And there was a fairly straightforward “Crab” dish that was essentially a light crab salad dressed with tart yogurt and herbs.
Our meal was handsomely book-ended by a parade of pre-feast snacks and a couple of very good desserts. “Red Beets & Chocolate” aren’t a novel couple anymore, but together with the accompanying coffee ice cream, the dessert took on a fascinating petrol-like flavor that made the coffee flavor in the ice cream seem more savory than a sweet.
We added a cheese course, which was generously portioned and quite nicely done, although I wonder how shipping Soyoung Scanlan’s Andante Dairy cheeses from the other coast qualifies as a sustainable practice. (We were offered an additional wine pairing for the cheese – a white wine. We declined.)
If Blue Hill at Stone Barns’s niche is offering local, sustainable, and seasonal products, then I’m not sure I understand how serving chestnut macarons in the springtime fits into their model either. To my knowledge, chestnuts are neither local (are they?) nor seasonal.
I don’t expect the restaurant to be a slave to its cause, but, unlike other parts of the meal, I think that the cheese plate and petits fours presented rather easy opportunities for the restaurant to translate its philosophy onto the plate.
At my first meal, we were served tomatoes, stone fruits, green beans, eggs, chicken, pork, beans, corn, and multiple types of fruit all from the Stone Barns farm. Our brook trout was fished from the grounds of the surrounding Rockefeller estate.
This time, we had baby carrots and turnips, asparagus, egg, spinach, and deer tongue from the farm.
But we also had crab and scallop, neither of which came from the farm. We had lamb that came from Elysian Fields, if I’m not mistaken. That’s in Pennsylvania. We had cheese from California. And I don’t believe pine nuts grow anywhere near Pocantico Hills, neither do chestnuts.
I wasn’t expecting Blue Hill at Stone Barns to serve a complete meal from its own farm. That’s not its mission as I understand it.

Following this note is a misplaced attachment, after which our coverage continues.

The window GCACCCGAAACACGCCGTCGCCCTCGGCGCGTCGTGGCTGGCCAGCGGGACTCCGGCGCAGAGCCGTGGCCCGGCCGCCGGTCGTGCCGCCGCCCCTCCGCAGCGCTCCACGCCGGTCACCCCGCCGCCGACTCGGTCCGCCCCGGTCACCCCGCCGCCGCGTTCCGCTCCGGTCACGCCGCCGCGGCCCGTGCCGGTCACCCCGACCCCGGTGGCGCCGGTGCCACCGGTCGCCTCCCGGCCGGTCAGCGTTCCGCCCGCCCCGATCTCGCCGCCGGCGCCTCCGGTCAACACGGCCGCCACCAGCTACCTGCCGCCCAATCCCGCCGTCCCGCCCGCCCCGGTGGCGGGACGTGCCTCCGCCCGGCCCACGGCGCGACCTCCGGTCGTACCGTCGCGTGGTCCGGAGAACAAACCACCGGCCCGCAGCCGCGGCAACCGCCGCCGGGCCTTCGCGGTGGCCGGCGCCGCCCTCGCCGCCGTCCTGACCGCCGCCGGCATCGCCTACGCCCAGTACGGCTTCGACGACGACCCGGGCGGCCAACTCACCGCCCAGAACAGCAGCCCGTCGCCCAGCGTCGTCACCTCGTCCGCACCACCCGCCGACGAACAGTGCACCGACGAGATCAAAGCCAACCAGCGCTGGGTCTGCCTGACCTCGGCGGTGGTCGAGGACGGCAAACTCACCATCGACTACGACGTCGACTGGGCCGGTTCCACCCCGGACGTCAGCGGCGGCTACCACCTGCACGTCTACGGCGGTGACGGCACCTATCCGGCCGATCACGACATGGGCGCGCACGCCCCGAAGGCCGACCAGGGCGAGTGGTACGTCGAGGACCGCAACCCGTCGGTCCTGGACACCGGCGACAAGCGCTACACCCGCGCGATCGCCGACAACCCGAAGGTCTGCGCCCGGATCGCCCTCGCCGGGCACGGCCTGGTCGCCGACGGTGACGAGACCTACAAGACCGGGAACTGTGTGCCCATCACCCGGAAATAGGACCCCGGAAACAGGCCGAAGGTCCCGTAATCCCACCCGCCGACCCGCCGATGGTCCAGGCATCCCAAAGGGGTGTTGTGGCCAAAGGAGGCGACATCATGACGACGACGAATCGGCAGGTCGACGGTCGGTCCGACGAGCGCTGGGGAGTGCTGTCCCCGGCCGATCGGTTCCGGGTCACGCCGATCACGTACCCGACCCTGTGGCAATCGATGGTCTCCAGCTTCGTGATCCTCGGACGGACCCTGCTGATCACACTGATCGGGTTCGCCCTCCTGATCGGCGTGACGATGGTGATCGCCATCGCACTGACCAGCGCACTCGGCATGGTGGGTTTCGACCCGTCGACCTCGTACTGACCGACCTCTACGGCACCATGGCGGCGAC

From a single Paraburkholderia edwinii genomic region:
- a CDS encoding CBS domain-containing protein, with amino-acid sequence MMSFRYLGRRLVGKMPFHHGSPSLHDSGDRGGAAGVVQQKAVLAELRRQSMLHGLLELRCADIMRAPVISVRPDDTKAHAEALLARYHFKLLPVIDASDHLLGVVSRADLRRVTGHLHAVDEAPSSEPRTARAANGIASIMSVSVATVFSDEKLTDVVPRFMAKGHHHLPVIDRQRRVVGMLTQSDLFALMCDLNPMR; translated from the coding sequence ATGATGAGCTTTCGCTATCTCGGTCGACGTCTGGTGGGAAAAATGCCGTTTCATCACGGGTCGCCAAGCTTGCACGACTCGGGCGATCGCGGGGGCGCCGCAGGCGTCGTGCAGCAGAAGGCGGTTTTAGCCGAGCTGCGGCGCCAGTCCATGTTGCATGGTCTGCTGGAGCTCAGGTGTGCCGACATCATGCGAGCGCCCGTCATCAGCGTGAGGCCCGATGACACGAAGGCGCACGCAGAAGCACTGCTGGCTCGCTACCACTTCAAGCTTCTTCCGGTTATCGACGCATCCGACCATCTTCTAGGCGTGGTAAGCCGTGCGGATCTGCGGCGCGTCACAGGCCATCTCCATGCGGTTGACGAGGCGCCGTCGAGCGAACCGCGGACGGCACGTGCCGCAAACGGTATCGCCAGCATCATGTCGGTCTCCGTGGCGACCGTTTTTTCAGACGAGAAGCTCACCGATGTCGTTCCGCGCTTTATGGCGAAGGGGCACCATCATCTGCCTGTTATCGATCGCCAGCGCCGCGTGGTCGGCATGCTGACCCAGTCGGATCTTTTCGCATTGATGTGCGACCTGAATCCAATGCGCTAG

But, considering that the restaurant boasted a list of nearly a hundred seasonal items, all allegedly at the kitchen’s disposal, I have no idea why the same two or three vegetables appeared at every turn, or why so many of the ingredients seemed to have been outsourced. Given the larder that the restaurant claimed to have, our meal seemed highly unimaginative. This dinner at Stone Barns might as well have been a meal at any number of sustainably minded, locally-focused restaurants around the country. In this regard, Blue Hill at Stone Barns seems to have finally jumped the shark.
There are far too many comparable dining choices in the city (New York) and an increasing number of noteworthy farm-to-table experiences elsewhere for me to justify returning to Stone Barns to eat again. Our meal was by no means a disaster, but it was an awkward one plagued by consistently careless and confused service and some so-so food. For me, the cause for which the restaurant reputedly stands remains far more compelling than its food.
I don’t doubt that the house had a very tiring day of taking care of very high-profile guests. I’m just sorry that it showed at our meal.
I would, however, like to tour the farm one day. A severe time crunch on my first trip and a heavy downpour on my second have precluded me from doing so.
Blue Hill at Stone Barns
Executive Chef/Owner Dan Barber
630 Bedford Road
Pocantico Hills, New York 10591
Note: The bread and butter here is quite good.